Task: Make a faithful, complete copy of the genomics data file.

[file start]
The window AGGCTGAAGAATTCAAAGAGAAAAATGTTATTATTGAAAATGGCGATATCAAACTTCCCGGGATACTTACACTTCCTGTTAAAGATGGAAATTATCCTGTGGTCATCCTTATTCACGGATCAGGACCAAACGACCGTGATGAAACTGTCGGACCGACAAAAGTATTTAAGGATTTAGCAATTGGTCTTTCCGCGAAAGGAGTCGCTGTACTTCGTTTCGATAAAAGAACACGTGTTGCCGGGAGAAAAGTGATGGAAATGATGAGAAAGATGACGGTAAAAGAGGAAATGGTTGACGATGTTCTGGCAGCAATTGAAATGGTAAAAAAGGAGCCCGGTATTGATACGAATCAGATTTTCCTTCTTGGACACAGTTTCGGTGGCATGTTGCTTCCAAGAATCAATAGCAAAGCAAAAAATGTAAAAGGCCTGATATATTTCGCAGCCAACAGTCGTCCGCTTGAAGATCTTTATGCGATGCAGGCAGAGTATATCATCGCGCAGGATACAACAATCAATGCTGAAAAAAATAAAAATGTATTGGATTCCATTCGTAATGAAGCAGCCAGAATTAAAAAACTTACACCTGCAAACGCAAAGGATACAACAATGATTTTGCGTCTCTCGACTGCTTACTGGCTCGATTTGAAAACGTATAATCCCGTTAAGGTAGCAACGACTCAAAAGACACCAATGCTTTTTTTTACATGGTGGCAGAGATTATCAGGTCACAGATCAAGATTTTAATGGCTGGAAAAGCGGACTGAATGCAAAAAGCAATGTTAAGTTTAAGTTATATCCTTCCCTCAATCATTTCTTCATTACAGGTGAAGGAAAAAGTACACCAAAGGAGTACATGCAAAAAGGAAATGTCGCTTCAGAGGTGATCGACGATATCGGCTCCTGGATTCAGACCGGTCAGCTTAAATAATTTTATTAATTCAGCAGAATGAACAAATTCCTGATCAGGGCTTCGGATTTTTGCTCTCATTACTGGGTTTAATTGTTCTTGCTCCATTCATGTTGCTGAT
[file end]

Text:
The window AGGCTGAAGAATTCAAAGAGAAAAATGTTATTATTGAAAATGGCGATATCAAACTTCCCGGGATACTTACACTTCCTGTTAAAGATGGAAATTATCCTGTGGTCATCCTTATTCACGGATCAGGACCAAACGACCGTGATGAAACTGTCGGACCGACAAAAGTATTTAAGGATTTAGCAATTGGTCTTTCCGCGAAAGGAGTCGCTGTACTTCGTTTCGATAAAAGAACACGTGTTGCCGGGAGAAAAGTGATGGAAATGATGAGAAAGATGACGGTAAAAGAGGAAATGGTTGACGATGTTCTGGCAGCAATTGAAATGGTAAAAAAGGAGCCCGGTATTGATACGAATCAGATTTTCCTTCTTGGACACAGTTTCGGTGGCATGTTGCTTCCAAGAATCAATAGCAAAGCAAAAAATGTAAAAGGCCTGATATATTTCGCAGCCAACAGTCGTCCGCTTGAAGATCTTTATGCGATGCAGGCAGAGTATATCATCGCGCAGGATACAACAATCAATGCTGAAAAAAATAAAAATGTATTGGATTCCATTCGTAATGAAGCAGCCAGAATTAAAAAACTTACACCTGCAAACGCAAAGGATACAACAATGATTTTGCGTCTCTCGACTGCTTACTGGCTCGATTTGAAAACGTATAATCCCGTTAAGGTAGCAACGACTCAAAAGACACCAATGCTTTTTTTTACATGGTGGCAGAGATTATCAGGTCACAGATCAAGATTTTAATGGCTGGAAAAGCGGACTGAATGCAAAAAGCAATGTTAAGTTTAAGTTATATCCTTCCCTCAATCATTTCTTCATTACAGGTGAAGGAAAAAGTACACCAAAGGAGTACATGCAAAAAGGAAATGTCGCTTCAGAGGTGATCGACGATATCGGCTCCTGGATTCAGACCGGTCAGCTTAAATAATTTTATTAATTCAGCAGAATGAACAAATTCCTGATCAGGGCTTCGGATTTTTGCTCTCATTACTGGGTTTAATTGTTCTTGCTCCATTCATGTTGCTGAT